FOUNDERS: Wendy Cuneo, main, confirmed the Stockton Centre foster grandparents’ scheme had closed due to the NDIS transition. The founding group formed in 1985, inset. A FOSTER grandparents’ service that has run from the Stockton Centre for 29 years is closing as part of the transition to the National Disability Insurance Scheme.
Stockton Welfare Association spokesperson Wendy Cuneo said the scheme had officially closed on December 19 after running out of funding.
‘‘Established in 1985, the scheme saw retirees become very special friends to the severely disabled residents of the centre,’’ Ms Cuneo said.
‘‘At its peak, it had 50 committed volunteers and their efforts will be sorely missed by the participants and the Stockton Centre residents.
FOUNDERS: Wendy Cuneo, main, confirmed the Stockton Centre foster grandparents’ scheme had closed due to the NDIS transition. The founding group formed in 1985, inset.
‘‘But some of the foster grandparents have vowed to keep visiting despite the closure of the building that had become a home away from home for those involved.’’
Roy Hambly, the general manager of the Catholic agency Mercy Services, said his organisation had run the foster grandparents service for the past three years or so.
Mr Hambly confirmed that a farewell lunch had been held at Stockton on Friday but said arrangements were in place to allow final visits under the program until January 31, 2015.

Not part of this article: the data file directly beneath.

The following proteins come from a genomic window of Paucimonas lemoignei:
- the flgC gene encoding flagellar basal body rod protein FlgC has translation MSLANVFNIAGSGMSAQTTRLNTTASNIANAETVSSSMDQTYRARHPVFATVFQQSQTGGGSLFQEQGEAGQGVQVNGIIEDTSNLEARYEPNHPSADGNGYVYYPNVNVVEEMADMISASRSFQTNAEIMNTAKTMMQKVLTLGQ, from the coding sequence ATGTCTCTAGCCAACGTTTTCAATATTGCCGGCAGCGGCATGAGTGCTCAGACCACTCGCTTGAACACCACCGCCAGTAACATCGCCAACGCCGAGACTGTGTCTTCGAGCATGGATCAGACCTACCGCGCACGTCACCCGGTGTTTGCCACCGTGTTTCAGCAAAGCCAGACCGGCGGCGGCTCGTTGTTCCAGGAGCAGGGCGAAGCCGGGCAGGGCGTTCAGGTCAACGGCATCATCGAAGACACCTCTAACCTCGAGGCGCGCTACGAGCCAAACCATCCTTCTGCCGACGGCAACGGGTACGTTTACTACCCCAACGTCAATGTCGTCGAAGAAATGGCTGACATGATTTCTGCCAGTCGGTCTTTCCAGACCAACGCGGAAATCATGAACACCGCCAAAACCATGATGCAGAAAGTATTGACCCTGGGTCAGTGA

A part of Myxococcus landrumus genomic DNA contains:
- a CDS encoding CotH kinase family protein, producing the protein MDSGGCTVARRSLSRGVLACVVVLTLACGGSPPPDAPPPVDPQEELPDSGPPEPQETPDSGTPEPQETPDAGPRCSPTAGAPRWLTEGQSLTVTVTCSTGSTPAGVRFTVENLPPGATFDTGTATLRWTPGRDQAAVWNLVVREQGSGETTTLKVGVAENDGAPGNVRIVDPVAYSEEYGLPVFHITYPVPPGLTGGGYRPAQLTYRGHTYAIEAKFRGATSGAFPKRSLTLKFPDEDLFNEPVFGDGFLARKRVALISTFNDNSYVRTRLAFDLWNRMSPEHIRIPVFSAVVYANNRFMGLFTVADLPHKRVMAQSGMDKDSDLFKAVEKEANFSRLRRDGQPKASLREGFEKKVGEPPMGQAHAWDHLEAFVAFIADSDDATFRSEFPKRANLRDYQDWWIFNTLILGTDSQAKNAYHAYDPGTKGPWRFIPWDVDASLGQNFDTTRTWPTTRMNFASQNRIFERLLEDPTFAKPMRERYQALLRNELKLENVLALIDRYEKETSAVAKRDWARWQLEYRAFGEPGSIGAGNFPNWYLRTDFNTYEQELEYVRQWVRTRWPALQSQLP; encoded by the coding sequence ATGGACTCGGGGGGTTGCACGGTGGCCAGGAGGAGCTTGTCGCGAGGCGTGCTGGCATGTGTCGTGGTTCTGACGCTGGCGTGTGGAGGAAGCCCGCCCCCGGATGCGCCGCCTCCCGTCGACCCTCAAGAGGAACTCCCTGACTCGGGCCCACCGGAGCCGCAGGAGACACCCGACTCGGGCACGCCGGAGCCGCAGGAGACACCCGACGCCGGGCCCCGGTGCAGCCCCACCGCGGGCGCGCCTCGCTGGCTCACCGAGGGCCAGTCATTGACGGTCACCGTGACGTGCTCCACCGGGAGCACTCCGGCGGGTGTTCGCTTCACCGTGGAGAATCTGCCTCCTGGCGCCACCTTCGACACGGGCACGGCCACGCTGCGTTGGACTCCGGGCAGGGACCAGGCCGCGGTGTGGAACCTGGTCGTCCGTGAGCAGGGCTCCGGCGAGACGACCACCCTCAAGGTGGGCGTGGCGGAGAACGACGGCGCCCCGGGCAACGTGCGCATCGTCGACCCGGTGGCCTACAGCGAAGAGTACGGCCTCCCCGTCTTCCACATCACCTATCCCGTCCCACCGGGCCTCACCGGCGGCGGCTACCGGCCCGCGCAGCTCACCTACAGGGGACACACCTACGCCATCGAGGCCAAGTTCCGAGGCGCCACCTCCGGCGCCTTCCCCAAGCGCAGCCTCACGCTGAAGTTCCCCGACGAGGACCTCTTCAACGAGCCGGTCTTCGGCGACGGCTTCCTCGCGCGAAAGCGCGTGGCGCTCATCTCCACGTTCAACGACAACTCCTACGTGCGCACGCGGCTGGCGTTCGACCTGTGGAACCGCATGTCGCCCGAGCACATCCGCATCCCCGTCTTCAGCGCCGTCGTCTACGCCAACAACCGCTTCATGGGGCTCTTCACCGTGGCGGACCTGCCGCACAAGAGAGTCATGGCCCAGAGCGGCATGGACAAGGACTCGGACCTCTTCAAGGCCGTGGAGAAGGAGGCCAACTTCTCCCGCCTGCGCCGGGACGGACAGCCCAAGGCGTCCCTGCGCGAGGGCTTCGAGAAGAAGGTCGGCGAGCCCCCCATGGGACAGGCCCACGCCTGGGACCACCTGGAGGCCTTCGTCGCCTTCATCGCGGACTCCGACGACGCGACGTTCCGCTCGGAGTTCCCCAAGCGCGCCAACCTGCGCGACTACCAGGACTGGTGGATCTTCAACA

Mr Hambly said the previous state government block funding of $90,000 a year, which paid for full-time co-ordinator and small cost reimbursements to volunteers, had ended as part of the transition to the NDIS.
He said Mercy Services had been unable to strike a compromise funding arrangement with the National Disability Insurance Agency.
Under the NDIS, clients are able to choose their own suite of services and Mr Hambly said the NDIA had told him that none of the Stockton Centre clients had asked to have the service provided.
A spokesperson for Disability Services Minister John Ajaka said Stockton could ask for the program if they wanted it.
‘‘As individual residents access the NDIS, they are now able to choose a greatly expanded range of activities as they increasingly exercise real control over how they access community activities,’’ the spokesperson said.
Mr Hambly said Mercy Services took over the running of the program three years ago.
Given the transition to the NDIS, and the plan to move Stockton Centre residents into the community, it was a program that would was probably coming to its natural end but the lack of funding had hastened its demise. He said the volunteers were getting older and fewer, and Mercy Services had been unable to find other service providers to continue it.